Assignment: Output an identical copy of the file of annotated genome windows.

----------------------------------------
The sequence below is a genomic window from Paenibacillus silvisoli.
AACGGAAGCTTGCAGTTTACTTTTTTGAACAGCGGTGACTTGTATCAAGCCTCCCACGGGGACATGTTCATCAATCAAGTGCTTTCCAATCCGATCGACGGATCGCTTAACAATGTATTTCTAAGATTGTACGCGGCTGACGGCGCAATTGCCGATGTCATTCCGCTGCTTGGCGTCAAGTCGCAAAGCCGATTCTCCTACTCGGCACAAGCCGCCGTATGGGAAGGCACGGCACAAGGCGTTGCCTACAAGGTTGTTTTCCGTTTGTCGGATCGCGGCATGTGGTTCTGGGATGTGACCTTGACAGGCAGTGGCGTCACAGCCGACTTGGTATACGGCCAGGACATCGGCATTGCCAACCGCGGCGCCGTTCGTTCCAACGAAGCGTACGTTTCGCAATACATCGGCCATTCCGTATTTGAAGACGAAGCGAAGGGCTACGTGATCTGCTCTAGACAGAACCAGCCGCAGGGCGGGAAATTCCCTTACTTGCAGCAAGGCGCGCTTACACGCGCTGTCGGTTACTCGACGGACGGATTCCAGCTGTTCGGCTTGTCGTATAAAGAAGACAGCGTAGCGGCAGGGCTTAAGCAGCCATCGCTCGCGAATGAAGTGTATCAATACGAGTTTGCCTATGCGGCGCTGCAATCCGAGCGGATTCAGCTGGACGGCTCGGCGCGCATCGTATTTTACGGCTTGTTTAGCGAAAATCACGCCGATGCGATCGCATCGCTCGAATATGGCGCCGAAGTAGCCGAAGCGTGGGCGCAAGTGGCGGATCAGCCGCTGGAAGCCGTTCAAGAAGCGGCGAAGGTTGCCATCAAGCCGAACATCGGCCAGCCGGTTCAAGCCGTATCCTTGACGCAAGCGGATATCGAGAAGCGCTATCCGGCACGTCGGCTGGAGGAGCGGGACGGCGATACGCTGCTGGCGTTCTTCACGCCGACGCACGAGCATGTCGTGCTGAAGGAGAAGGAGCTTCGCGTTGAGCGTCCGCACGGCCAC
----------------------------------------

The sequence below is a genomic window from Paenibacillus silvisoli.
AACGGAAGCTTGCAGTTTACTTTTTTGAACAGCGGTGACTTGTATCAAGCCTCCCACGGGGACATGTTCATCAATCAAGTGCTTTCCAATCCGATCGACGGATCGCTTAACAATGTATTTCTAAGATTGTACGCGGCTGACGGCGCAATTGCCGATGTCATTCCGCTGCTTGGCGTCAAGTCGCAAAGCCGATTCTCCTACTCGGCACAAGCCGCCGTATGGGAAGGCACGGCACAAGGCGTTGCCTACAAGGTTGTTTTCCGTTTGTCGGATCGCGGCATGTGGTTCTGGGATGTGACCTTGACAGGCAGTGGCGTCACAGCCGACTTGGTATACGGCCAGGACATCGGCATTGCCAACCGCGGCGCCGTTCGTTCCAACGAAGCGTACGTTTCGCAATACATCGGCCATTCCGTATTTGAAGACGAAGCGAAGGGCTACGTGATCTGCTCTAGACAGAACCAGCCGCAGGGCGGGAAATTCCCTTACTTGCAGCAAGGCGCGCTTACACGCGCTGTCGGTTACTCGACGGACGGATTCCAGCTGTTCGGCTTGTCGTATAAAGAAGACAGCGTAGCGGCAGGGCTTAAGCAGCCATCGCTCGCGAATGAAGTGTATCAATACGAGTTTGCCTATGCGGCGCTGCAATCCGAGCGGATTCAGCTGGACGGCTCGGCGCGCATCGTATTTTACGGCTTGTTTAGCGAAAATCACGCCGATGCGATCGCATCGCTCGAATATGGCGCCGAAGTAGCCGAAGCGTGGGCGCAAGTGGCGGATCAGCCGCTGGAAGCCGTTCAAGAAGCGGCGAAGGTTGCCATCAAGCCGAACATCGGCCAGCCGGTTCAAGCCGTATCCTTGACGCAAGCGGATATCGAGAAGCGCTATCCGGCACGTCGGCTGGAGGAGCGGGACGGCGATACGCTGCTGGCGTTCTTCACGCCGACGCACGAGCATGTCGTGCTGAAGGAGAAGGAGCTTCGCGTTGAGCGTCCGCACGGCCAC